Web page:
Fire in the tropics: Understanding, foreseeing and acting on future fire risk in tropical landscapes

Project leader Rosa Román-Cuesta
Project status CLOSED
Project start 2018-10-01
Project end 2019-12-31

Countries like India, China or Indonesia are seeing an increase in fire activity due to increasing population pressure, increases in crop residue burning and the existence of vast areas of prior degraded land. In spite of the complex interaction of climate, vegetation, humans, and landscape histories, it is pivotal to understand which regions in the tropics are expected to be more affected by fire in the next decades. This will help us program in advance those areas that would require increased support for capacity training, management planning and policy reinforcement, to minimize human risks, guarantee the protection of their current ecosystem services (carbon, biodiversity, water, air cleaning, food), and veil for the protection of existing human investments (plantations, agro-commodities, infrastructures).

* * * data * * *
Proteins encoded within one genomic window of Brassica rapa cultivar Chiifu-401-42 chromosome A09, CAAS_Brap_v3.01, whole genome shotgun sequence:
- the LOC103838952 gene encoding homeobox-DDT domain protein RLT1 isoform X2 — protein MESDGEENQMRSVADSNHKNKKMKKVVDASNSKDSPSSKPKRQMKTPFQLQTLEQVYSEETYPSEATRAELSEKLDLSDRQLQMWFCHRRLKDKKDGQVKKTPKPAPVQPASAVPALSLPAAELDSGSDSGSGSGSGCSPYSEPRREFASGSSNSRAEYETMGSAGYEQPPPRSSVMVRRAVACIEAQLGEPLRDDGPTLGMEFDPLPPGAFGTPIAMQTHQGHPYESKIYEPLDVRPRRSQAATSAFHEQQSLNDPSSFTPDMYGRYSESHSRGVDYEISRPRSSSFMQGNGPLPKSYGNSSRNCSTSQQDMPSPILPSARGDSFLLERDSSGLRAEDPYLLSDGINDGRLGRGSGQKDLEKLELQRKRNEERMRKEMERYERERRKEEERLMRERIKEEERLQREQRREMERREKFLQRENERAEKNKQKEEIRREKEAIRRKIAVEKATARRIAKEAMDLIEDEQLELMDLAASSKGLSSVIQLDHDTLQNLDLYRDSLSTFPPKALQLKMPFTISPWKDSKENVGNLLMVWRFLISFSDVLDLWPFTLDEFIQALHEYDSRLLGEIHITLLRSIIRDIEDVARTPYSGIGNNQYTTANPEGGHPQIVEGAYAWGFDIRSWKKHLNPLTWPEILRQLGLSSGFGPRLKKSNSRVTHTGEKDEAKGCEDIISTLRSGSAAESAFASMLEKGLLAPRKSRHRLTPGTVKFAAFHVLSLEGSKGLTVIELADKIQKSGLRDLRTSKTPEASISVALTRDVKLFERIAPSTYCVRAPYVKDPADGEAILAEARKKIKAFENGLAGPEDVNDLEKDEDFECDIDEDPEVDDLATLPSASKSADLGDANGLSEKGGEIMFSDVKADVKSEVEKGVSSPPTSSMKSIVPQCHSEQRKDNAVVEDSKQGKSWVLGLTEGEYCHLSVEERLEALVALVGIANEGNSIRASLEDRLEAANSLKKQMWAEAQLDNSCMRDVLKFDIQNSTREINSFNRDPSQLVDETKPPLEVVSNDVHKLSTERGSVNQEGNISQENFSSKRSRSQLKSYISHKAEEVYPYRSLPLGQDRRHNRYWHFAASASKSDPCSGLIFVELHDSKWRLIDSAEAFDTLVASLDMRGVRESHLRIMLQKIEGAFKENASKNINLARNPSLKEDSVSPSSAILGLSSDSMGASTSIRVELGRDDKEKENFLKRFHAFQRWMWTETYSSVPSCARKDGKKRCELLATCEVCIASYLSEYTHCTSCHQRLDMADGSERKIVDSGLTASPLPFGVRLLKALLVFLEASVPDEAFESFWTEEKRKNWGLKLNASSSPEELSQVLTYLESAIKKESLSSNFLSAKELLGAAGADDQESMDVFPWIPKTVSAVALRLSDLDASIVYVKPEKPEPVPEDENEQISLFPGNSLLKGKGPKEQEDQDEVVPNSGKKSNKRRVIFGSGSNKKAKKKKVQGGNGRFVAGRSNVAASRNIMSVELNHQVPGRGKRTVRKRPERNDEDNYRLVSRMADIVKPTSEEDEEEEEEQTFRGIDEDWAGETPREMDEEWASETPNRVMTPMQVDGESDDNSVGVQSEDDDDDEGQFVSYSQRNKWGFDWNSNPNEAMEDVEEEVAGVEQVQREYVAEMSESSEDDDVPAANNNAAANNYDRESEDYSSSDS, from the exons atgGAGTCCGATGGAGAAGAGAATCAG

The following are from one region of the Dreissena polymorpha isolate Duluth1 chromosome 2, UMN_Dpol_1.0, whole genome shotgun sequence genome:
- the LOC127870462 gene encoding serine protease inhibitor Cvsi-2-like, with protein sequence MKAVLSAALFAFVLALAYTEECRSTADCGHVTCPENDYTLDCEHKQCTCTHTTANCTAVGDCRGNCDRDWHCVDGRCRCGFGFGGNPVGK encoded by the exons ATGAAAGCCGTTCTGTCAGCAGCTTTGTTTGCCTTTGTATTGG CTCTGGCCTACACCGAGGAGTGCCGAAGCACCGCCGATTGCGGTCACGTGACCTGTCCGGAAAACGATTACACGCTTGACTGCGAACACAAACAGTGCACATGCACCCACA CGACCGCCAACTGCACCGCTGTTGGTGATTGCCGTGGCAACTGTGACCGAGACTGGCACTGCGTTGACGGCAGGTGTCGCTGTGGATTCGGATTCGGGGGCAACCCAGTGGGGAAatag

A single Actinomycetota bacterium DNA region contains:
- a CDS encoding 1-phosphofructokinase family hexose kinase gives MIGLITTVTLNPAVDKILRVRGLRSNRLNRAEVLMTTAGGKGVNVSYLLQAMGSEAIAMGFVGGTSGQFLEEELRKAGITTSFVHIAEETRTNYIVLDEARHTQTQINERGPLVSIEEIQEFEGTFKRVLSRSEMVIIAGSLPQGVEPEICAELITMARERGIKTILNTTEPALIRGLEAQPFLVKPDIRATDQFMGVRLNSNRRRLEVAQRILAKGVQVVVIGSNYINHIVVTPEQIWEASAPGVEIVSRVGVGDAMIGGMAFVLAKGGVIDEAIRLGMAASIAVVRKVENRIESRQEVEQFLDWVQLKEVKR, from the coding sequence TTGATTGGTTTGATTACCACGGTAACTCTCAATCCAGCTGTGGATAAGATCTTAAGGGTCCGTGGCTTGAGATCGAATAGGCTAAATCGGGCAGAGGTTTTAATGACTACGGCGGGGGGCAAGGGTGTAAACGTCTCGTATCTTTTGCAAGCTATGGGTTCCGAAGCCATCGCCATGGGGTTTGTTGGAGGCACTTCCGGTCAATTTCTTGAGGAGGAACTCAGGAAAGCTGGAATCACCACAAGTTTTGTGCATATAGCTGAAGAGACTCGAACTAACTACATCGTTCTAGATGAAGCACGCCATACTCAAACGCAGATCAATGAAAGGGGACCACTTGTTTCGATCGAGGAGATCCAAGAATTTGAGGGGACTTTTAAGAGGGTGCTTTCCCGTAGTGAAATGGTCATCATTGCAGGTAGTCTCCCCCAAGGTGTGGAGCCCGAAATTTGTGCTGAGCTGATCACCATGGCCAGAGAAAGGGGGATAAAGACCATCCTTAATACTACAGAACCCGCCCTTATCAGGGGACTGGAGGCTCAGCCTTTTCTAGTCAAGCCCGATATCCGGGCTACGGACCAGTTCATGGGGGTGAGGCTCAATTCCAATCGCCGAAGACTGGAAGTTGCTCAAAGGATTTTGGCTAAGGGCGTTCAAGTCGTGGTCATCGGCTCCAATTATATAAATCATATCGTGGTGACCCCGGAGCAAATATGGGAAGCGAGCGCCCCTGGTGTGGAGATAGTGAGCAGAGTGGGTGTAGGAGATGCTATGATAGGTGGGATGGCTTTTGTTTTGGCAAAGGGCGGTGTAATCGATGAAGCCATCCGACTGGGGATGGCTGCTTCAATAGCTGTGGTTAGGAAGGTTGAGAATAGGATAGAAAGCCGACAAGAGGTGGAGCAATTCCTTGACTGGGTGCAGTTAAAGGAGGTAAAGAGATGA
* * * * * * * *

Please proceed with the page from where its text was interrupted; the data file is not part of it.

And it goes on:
To achieve this goal, the project will:

  1. Identify hotspots for fire management priority in the tropics, considering current significant trends in rainfall patterns including oceanic phenomena like ENSO or NAO, vegetation distribution and resilience to fire, the advance of agricultural frontiers, human population expansion, land degradation status, and economic trends.
  2. Prioritize regions where USAID and US partners (i.e. USFS) have been offering support in the past (REDD+, Swamp, Forest management, Fire management, etc)
  3. Develop an ahead-of-time program to build capacity around fire management in selected regions. This capacity will include technical aspects as well as governance and policy reinforcement towards fire management. South-South dialogues will be reinforced. Capacity will focus on institutional support that will then be top-downed to local settlers through extension programs.


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